New Jersey Chemical Leak Disrupts Morning Commute
By JOHN HOLL (source 9/30/2005 New York Times)
"A chemical leak at a swimming pool chemical plant in Kearny, N.J., this morning snarled the morning commute by closing the Pulaski Skyway and had local officials warning of potential health risks to residents with respiratory problems. The leak occurred around 8:30 a.m. when about 1,000 pounds of trichloroisocyanuric acid, a chlorinating agent and disinfectant used in swimming pools, began to decompose sending a plume of gas into the air. By 10:30 the leak had been contained, though there was an ongoing release of gas that was being filtered through an air pollution control device, or scrubber. A reading from inside the building found that there were three to five parts-per-million of chlorine in the building. Authorities urged residents to stay indoors with their windows closed and told drivers in the area to roll their windows up."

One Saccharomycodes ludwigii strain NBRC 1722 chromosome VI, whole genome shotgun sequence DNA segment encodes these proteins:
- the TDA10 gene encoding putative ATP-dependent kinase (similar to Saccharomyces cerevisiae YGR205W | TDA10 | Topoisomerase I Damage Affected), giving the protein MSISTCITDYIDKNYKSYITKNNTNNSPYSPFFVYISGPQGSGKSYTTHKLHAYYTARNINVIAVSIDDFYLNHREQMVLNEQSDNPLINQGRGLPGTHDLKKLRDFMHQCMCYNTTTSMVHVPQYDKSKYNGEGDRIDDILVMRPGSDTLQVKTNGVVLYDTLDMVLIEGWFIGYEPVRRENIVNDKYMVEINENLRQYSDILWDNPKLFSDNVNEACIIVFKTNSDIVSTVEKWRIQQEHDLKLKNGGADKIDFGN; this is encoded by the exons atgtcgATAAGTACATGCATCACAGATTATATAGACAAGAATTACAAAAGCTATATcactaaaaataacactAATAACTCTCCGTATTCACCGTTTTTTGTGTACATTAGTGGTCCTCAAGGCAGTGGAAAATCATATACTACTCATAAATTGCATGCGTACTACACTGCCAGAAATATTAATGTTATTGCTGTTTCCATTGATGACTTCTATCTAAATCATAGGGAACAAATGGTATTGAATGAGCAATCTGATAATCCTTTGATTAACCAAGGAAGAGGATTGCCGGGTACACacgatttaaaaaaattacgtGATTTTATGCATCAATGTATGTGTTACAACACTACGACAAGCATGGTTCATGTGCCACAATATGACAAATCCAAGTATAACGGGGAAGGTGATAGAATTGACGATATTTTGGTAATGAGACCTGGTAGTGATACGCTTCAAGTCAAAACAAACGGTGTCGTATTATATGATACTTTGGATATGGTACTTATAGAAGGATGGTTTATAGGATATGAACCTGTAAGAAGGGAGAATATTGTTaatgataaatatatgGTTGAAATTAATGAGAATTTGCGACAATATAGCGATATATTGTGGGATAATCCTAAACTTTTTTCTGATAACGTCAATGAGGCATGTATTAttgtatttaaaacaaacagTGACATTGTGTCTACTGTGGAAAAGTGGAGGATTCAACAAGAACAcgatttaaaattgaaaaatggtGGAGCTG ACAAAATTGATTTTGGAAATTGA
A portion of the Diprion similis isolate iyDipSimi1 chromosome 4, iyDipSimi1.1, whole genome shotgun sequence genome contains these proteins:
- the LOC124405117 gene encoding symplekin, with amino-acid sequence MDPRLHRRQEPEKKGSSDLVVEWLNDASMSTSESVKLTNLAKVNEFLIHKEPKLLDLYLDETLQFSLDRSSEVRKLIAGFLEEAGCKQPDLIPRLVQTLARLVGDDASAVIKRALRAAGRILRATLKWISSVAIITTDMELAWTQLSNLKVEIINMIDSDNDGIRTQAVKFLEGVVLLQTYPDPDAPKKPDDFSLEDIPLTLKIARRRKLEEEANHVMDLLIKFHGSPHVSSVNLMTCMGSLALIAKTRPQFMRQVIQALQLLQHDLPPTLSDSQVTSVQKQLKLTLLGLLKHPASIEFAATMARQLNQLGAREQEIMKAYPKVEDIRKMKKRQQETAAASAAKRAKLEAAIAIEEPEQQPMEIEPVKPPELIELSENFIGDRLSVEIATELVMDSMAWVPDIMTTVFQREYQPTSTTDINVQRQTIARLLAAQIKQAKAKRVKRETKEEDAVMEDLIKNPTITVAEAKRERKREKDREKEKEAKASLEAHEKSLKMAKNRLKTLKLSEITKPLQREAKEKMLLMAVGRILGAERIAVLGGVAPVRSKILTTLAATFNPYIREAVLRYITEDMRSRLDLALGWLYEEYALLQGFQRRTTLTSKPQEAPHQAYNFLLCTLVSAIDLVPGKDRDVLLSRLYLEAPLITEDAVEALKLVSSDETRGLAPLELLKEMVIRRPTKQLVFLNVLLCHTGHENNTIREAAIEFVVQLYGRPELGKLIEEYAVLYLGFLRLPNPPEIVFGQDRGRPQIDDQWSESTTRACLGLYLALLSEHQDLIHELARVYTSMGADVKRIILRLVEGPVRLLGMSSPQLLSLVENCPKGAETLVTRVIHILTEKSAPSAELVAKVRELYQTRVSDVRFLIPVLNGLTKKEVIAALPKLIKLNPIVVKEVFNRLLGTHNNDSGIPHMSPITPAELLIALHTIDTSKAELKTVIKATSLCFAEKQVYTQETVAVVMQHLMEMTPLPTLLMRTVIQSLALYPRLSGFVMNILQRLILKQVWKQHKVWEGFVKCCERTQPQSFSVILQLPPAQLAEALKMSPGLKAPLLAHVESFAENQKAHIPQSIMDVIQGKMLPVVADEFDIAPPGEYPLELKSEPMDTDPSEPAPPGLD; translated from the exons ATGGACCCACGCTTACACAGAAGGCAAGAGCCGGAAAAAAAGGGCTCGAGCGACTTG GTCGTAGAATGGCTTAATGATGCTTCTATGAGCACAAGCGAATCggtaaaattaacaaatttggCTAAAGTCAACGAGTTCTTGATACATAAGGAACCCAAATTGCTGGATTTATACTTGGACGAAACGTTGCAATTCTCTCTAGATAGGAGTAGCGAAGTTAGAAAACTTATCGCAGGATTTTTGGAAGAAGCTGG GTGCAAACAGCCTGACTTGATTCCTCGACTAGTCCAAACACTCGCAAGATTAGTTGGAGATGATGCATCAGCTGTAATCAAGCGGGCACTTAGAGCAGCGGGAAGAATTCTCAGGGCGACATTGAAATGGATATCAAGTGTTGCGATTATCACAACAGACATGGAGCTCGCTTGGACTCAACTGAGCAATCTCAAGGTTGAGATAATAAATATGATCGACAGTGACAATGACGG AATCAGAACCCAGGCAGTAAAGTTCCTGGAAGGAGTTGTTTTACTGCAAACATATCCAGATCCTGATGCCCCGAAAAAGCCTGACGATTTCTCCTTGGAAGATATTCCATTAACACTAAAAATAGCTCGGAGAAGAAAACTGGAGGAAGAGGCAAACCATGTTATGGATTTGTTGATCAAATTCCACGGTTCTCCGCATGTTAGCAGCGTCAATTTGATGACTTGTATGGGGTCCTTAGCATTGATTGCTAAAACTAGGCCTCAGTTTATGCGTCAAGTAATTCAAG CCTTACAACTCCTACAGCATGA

I was not a good chemistry student in college so I don't know how a severe a public health threat this shock could have been but I'm struck by the fact that the social environmental costs of this accident appear to be quite small because the problem was quickly identified and fixed and the public was notified concerning what self protection steps should be taken to reduce exposure risk. The main losers from this shock seem to be the diverted morning commuters.
It would interest me what would have happened if this same industrial accident had taken place in a developing country. How much greater would the damage have been? A competent local government represents a type of insurance policy against risk but I have never seen anybody try to quantify how effective is this insurance. In similar sized cities around the world, how many people die from fires and industrial accidents in richer cities versus poorer cities? How much is risk exposure reduced by in richer cities because of "good governance" and well functioning competent officials?